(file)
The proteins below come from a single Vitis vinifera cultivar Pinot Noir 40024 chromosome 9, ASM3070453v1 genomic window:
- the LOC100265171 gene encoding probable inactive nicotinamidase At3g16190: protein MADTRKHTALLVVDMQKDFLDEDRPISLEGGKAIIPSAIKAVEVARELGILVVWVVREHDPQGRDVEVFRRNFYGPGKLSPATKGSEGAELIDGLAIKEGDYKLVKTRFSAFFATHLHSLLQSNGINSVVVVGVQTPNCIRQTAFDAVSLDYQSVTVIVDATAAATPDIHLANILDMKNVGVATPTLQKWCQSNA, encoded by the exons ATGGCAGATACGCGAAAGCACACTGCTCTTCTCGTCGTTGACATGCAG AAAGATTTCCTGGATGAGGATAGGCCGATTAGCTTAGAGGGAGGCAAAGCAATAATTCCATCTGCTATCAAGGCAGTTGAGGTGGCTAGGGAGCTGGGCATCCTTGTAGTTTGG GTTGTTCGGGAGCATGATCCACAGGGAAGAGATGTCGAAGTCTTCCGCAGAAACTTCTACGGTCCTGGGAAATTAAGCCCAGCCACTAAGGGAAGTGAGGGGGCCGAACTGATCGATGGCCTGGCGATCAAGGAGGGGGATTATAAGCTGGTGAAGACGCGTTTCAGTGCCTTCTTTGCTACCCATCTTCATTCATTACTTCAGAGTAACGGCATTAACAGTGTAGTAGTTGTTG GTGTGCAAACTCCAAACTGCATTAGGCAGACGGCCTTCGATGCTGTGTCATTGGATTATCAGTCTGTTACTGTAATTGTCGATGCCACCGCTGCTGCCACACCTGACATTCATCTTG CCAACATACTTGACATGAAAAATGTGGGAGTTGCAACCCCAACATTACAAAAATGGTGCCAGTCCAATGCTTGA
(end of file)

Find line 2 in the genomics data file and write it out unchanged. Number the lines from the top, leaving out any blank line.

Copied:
- the LOC100265171 gene encoding probable inactive nicotinamidase At3g16190: protein MADTRKHTALLVVDMQKDFLDEDRPISLEGGKAIIPSAIKAVEVARELGILVVWVVREHDPQGRDVEVFRRNFYGPGKLSPATKGSEGAELIDGLAIKEGDYKLVKTRFSAFFATHLHSLLQSNGINSVVVVGVQTPNCIRQTAFDAVSLDYQSVTVIVDATAAATPDIHLANILDMKNVGVATPTLQKWCQSNA, encoded by the exons ATGGCAGATACGCGAAAGCACACTGCTCTTCTCGTCGTTGACATGCAG AAAGATTTCCTGGATGAGGATAGGCCGATTAGCTTAGAGGGAGGCAAAGCAATAATTCCATCTGCTATCAAGGCAGTTGAGGTGGCTAGGGAGCTGGGCATCCTTGTAGTTTGG GTTGTTCGGGAGCATGATCCACAGGGAAGAGATGTCGAAGTCTTCCGCAGAAACTTCTACGGTCCTGGGAAATTAAGCCCAGCCACTAAGGGAAGTGAGGGGGCCGAACTGATCGATGGCCTGGCGATCAAGGAGGGGGATTATAAGCTGGTGAAGACGCGTTTCAGTGCCTTCTTTGCTACCCATCTTCATTCATTACTTCAGAGTAACGGCATTAACAGTGTAGTAGTTGTTG GTGTGCAAACTCCAAACTGCATTAGGCAGACGGCCTTCGATGCTGTGTCATTGGATTATCAGTCTGTTACTGTAATTGTCGATGCCACCGCTGCTGCCACACCTGACATTCATCTTG CCAACATACTTGACATGAAAAATGTGGGAGTTGCAACCCCAACATTACAAAAATGGTGCCAGTCCAATGCTTGA